Being too Regimented and Being Totally Unstructured
I strongly believe that a beginner who wants to perform physical exercise has to have a concrete plan. Doing so, the chances of him wandering aimlessly isn’t happening; thereby, the much needed effort to bring in some positive change in the body is not wasted. Moreover, a beginner will mostly seek for constant reassurance. So, it’s safe for him to go through a basic pattern.
However, things change when a fitness aficionado dwells deeper into the realm of physical performance. They might come up with a preconceived plan about the day’s plan. Nonetheless, instinct would tell them that they need to address a different component of physicality, which might be out of the blue. You never mind, for you inherently and honestly feel that you need execute a specific drill for you feel better. Honesty—can be tricky. You need to, honestly, reassess your weak points and take action to deal with them. However, we seldom work on our weak points. All we do is build our strengths and feed the ego. Thus, we exaggerate our strengths rather than addressing our weaknesses.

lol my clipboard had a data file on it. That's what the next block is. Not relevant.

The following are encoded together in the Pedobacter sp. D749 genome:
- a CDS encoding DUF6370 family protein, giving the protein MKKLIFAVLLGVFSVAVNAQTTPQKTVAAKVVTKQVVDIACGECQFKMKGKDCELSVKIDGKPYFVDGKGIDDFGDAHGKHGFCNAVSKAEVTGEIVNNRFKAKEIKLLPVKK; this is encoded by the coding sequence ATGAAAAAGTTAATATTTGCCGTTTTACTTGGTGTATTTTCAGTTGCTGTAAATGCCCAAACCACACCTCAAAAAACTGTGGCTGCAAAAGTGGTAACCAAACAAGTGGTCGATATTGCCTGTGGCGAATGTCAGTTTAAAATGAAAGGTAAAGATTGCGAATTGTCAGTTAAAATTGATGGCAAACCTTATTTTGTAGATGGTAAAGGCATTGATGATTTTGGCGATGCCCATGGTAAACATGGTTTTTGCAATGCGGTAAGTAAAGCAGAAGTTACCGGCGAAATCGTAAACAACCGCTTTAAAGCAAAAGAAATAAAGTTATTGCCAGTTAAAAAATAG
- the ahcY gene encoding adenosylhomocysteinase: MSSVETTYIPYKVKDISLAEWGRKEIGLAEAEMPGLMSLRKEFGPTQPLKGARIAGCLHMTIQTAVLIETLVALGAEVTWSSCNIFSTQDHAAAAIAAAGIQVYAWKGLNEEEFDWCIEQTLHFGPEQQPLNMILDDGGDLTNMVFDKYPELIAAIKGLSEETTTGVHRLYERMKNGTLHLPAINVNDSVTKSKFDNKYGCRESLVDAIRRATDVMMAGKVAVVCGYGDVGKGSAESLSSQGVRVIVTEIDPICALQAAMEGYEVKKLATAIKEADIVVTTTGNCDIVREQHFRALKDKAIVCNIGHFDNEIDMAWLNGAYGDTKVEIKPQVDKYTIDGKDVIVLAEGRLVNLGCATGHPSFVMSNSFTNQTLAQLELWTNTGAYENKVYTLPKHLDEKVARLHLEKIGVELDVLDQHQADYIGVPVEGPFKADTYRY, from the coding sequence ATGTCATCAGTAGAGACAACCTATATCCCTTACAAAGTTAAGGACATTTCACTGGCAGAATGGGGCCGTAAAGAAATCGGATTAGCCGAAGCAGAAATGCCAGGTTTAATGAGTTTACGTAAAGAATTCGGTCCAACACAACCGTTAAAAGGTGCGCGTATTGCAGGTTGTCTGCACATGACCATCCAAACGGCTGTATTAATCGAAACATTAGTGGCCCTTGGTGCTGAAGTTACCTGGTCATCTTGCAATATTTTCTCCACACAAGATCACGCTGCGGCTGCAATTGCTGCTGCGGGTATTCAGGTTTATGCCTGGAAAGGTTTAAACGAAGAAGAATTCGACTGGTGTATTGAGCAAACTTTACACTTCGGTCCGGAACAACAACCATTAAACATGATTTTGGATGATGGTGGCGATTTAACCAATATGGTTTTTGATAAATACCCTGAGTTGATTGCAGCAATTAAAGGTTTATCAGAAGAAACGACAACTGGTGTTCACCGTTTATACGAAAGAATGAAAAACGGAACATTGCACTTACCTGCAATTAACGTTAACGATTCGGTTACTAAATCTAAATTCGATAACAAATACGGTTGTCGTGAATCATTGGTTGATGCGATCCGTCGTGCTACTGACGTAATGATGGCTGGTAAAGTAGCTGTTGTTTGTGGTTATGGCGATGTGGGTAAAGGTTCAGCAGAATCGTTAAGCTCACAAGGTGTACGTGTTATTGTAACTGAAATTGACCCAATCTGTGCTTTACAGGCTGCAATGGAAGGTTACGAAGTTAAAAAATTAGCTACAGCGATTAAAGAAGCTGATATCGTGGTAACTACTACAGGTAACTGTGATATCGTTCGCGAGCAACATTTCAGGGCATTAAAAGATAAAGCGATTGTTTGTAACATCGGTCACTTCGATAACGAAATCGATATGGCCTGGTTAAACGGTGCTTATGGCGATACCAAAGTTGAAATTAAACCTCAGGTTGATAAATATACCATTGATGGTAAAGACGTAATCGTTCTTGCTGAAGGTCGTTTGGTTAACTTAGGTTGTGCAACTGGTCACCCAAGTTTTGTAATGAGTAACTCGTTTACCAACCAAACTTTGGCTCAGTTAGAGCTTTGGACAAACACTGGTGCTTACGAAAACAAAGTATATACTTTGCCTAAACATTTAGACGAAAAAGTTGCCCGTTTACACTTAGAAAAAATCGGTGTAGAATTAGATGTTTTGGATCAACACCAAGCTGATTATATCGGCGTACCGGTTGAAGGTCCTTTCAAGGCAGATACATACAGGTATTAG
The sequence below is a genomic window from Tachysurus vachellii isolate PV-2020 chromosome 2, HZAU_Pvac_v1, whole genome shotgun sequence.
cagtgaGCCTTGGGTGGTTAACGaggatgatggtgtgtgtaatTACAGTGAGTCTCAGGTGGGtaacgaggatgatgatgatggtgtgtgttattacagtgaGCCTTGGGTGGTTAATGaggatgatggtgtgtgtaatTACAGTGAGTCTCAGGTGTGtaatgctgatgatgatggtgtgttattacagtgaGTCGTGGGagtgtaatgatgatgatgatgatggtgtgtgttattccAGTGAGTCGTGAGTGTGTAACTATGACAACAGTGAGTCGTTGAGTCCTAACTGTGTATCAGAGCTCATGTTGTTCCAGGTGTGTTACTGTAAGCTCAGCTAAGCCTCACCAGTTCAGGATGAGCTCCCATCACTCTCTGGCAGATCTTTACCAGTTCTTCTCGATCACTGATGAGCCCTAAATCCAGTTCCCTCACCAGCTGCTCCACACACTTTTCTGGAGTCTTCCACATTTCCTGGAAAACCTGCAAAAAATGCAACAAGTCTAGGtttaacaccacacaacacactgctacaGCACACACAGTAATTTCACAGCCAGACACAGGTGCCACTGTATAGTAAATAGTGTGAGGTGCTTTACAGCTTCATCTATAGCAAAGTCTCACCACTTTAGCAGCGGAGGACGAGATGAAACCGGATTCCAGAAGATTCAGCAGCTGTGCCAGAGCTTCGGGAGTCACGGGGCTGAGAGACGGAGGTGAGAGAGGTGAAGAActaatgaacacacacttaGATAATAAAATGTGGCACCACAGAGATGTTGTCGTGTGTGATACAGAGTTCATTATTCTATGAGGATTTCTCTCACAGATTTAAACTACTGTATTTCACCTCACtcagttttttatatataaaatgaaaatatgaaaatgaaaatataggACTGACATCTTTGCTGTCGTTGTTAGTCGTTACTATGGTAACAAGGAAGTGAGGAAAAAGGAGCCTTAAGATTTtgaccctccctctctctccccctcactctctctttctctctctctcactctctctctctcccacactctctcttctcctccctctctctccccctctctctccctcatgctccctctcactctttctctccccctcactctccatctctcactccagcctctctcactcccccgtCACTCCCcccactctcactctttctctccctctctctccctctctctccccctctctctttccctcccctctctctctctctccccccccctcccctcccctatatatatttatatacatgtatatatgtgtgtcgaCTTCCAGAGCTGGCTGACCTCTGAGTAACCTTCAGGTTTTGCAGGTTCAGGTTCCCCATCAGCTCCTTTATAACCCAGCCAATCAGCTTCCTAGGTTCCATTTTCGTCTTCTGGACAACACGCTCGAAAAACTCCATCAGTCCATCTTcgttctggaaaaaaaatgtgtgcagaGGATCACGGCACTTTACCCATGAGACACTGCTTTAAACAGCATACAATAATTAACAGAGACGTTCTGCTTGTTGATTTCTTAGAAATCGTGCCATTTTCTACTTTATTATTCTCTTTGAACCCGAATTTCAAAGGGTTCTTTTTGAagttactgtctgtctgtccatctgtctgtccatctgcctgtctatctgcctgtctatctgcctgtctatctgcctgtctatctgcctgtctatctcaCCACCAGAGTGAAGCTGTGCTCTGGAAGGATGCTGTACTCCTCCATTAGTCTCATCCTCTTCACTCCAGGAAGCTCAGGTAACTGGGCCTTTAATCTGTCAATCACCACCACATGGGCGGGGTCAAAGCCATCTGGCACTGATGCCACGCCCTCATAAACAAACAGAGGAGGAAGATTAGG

I also believe that after you pass the beginners phase, rather than repeating to the same plan again you should try discovering different components of fitness. You need to embrace physicality in its entirety; rather, than pigeonhole it. Moreover, learning new movements is immensely enriching and it is one of the keys to stay happy. It is enriching because it leads and extends you to a new direction.
Nevertheless, you might still get lost in the grand idea. Al Kavado in his book titled We’re Working Out! A Zen Approach To Everyday Fitness says, “Its best to aim for the middle ground between being too regimented and being totally unstructured.” So, when Kavado says that you also need to be regimented it invariably means that you need get the basics right. Performing the basics is boring, but you still need to do it. They are foundational: for example, the squat.